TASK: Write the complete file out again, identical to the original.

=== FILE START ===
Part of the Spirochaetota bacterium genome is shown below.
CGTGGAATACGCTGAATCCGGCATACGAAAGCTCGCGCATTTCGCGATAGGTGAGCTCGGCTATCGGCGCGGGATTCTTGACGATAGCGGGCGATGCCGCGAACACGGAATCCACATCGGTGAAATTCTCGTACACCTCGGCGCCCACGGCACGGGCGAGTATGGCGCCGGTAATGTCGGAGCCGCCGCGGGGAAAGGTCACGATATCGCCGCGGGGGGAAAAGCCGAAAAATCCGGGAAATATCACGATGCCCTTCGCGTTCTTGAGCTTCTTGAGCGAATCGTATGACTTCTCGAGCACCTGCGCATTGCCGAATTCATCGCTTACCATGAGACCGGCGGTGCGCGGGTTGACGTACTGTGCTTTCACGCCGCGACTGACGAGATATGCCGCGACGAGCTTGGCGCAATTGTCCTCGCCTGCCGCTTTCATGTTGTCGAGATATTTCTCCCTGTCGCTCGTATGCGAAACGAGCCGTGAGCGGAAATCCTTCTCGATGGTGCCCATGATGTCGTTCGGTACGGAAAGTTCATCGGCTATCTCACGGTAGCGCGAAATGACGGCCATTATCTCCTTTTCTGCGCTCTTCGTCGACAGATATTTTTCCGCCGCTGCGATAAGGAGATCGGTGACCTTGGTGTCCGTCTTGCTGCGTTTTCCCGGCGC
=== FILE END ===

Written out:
Part of the Spirochaetota bacterium genome is shown below.
CGTGGAATACGCTGAATCCGGCATACGAAAGCTCGCGCATTTCGCGATAGGTGAGCTCGGCTATCGGCGCGGGATTCTTGACGATAGCGGGCGATGCCGCGAACACGGAATCCACATCGGTGAAATTCTCGTACACCTCGGCGCCCACGGCACGGGCGAGTATGGCGCCGGTAATGTCGGAGCCGCCGCGGGGAAAGGTCACGATATCGCCGCGGGGGGAAAAGCCGAAAAATCCGGGAAATATCACGATGCCCTTCGCGTTCTTGAGCTTCTTGAGCGAATCGTATGACTTCTCGAGCACCTGCGCATTGCCGAATTCATCGCTTACCATGAGACCGGCGGTGCGCGGGTTGACGTACTGTGCTTTCACGCCGCGACTGACGAGATATGCCGCGACGAGCTTGGCGCAATTGTCCTCGCCTGCCGCTTTCATGTTGTCGAGATATTTCTCCCTGTCGCTCGTATGCGAAACGAGCCGTGAGCGGAAATCCTTCTCGATGGTGCCCATGATGTCGTTCGGTACGGAAAGTTCATCGGCTATCTCACGGTAGCGCGAAATGACGGCCATTATCTCCTTTTCTGCGCTCTTCGTCGACAGATATTTTTCCGCCGCTGCGATAAGGAGATCGGTGACCTTGGTGTCCGTCTTGCTGCGTTTTCCCGGCGC